21 Residential electricity tariffs 1999

22 Guideline electricity generation costs today (cents/kWh)

23 Why not? 1.Expensive for Consumers and Producers 2.Two years output needed to just equal the amount of energy used in production 3.Large land areas needed to produce energy on a power plant scale 4.Limited by intermittence. Stable grids require traditional generating facilities or costly backup to ensure uninterrupted supply. 5.Due to PV efficiency and low market demand, technological progression is slow. 6.Environmental concerns in production and disposal 7.Lack of subsidies and tax credits (In the U.S.)

24 RESIDENTIAL COST 2 Kilowatt system: $16-20,000 (installed) - Could meet all needs of a very energy efficient home. - $8-10 per Watt 5 Kilowatt system: $30-40,000 (installed) - Completely meets energy needs of most conventional homes. -$6-8 per Watt (Estimates from U.S. Department of Energy)

25 - Despite cost reductions over the past decade, renewable technologies still require substantial government support to be competitive. THE COST OF GENERATING ELECTRICITY

26 Cost Trends - Photovoltaics COE cents/kWh 1980 1990 2000 2010 2020 100 80 60 40 20 Levelized cents/kWh in constant $2000 1 Source: NREL Energy Analysis Office Updated: June 2002 Current cost is 16-25 cents per kWh

27 Production and Disposal Concerns Production - Worker Health and Safety Amorphous silicon Silane, an explosive gas, is used in making amorphous silicon. Toxic gases such as phosphine and diborane are used to electronically "dope" the material. Copper indium diselenide Toxic hydrogen selenide is sometimes used to make copper indium diselenide, a thin-film PV material. Cadmium telluride Cadmium and its compounds, which are used in making cadmium telluride PV cells, can be toxic at high levels of lung exposure. Disposal Module lifespan typically around 30 years Some material classified as hazardous waste Recycling process not yet perfected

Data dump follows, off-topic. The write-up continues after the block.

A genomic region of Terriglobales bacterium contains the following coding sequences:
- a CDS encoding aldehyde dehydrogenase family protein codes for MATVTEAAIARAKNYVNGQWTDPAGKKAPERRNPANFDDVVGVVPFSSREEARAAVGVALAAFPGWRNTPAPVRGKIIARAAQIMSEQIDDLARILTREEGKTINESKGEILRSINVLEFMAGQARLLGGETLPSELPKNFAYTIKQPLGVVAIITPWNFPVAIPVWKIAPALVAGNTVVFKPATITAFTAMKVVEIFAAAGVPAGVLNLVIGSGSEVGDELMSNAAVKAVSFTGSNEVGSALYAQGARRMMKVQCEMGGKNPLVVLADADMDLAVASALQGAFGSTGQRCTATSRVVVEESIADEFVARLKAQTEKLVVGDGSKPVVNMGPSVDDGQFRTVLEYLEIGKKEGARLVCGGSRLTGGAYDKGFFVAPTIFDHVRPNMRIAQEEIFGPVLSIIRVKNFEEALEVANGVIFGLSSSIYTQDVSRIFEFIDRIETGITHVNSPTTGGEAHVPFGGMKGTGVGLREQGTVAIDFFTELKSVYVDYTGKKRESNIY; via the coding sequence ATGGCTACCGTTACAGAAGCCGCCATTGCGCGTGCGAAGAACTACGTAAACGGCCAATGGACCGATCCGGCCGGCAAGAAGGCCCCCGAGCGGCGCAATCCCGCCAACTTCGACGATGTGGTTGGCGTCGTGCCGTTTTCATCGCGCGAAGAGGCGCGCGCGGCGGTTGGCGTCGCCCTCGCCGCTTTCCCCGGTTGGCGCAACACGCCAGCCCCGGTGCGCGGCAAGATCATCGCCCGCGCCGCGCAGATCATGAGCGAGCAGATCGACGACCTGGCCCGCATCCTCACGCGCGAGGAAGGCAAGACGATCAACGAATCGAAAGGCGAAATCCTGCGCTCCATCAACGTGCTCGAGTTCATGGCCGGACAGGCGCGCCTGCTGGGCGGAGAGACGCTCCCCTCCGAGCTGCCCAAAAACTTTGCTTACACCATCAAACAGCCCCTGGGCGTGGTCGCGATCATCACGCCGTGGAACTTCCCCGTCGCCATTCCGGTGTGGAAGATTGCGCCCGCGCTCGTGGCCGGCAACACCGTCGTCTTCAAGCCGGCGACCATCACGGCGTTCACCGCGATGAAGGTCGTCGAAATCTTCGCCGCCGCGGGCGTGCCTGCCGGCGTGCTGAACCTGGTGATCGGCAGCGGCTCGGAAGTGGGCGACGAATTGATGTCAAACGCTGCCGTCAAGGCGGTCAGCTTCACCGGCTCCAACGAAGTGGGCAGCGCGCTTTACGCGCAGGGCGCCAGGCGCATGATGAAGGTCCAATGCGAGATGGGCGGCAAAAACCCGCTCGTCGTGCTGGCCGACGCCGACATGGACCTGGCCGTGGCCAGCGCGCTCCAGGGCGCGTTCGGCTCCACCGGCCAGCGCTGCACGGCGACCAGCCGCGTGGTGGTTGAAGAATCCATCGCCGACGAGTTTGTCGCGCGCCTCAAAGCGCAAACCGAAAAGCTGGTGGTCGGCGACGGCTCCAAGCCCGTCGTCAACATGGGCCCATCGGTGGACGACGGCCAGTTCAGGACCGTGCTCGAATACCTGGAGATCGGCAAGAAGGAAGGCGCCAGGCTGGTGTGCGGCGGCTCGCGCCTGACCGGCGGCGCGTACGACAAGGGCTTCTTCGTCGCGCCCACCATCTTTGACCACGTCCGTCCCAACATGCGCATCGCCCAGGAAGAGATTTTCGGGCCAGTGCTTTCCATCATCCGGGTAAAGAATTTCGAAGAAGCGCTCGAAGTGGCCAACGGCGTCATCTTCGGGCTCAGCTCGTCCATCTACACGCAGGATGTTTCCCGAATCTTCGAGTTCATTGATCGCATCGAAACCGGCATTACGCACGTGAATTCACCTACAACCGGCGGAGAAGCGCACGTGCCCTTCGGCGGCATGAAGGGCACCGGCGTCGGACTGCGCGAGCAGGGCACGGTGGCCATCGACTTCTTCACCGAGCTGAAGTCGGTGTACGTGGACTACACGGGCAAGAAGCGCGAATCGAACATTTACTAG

28 Large Scale Solar Power PV-generated electricity still costs more than electricity generated by conventional plants in most places, and regulatory agencies require most utilities to supply the lowest-cost electricity. Output dependent on weather Mostly used in Southwest Solar furnace project in California Dish collector focuses heat to drive generator 150 MW solar power facility in California – the worlds largest

29 POLICY IMPLICATION FOR RENEWABLE ENERGY: Some industry critics claim we will never power civilization with renewable energy. Fact: Wind & solar are fastest-growing primary power sources, but are unlikely to grow from present ~ 1% of supply (Solar is 0.1 %) to 10% by 2025 and >30% by 2050 without major incentives, R & D and demonstration of enabling technologies. Energy Demand 1980-2020 (BAU) Mbarrels/day oil equiv.

30 References Solar Buzz IEA

31 References Cambridge Energy Research Associates (CERA): Renewables: Challenging the Energy Mix, 2003, a multi-client study A Consumers Guide: Get Your Power from the Sun, U.S. Department of Energy. December 2003 American Solar Enegy Society (ASES): MSNBC archives, Solar power city offers 20 years of lessons, Jeff Donn. June 7, 2004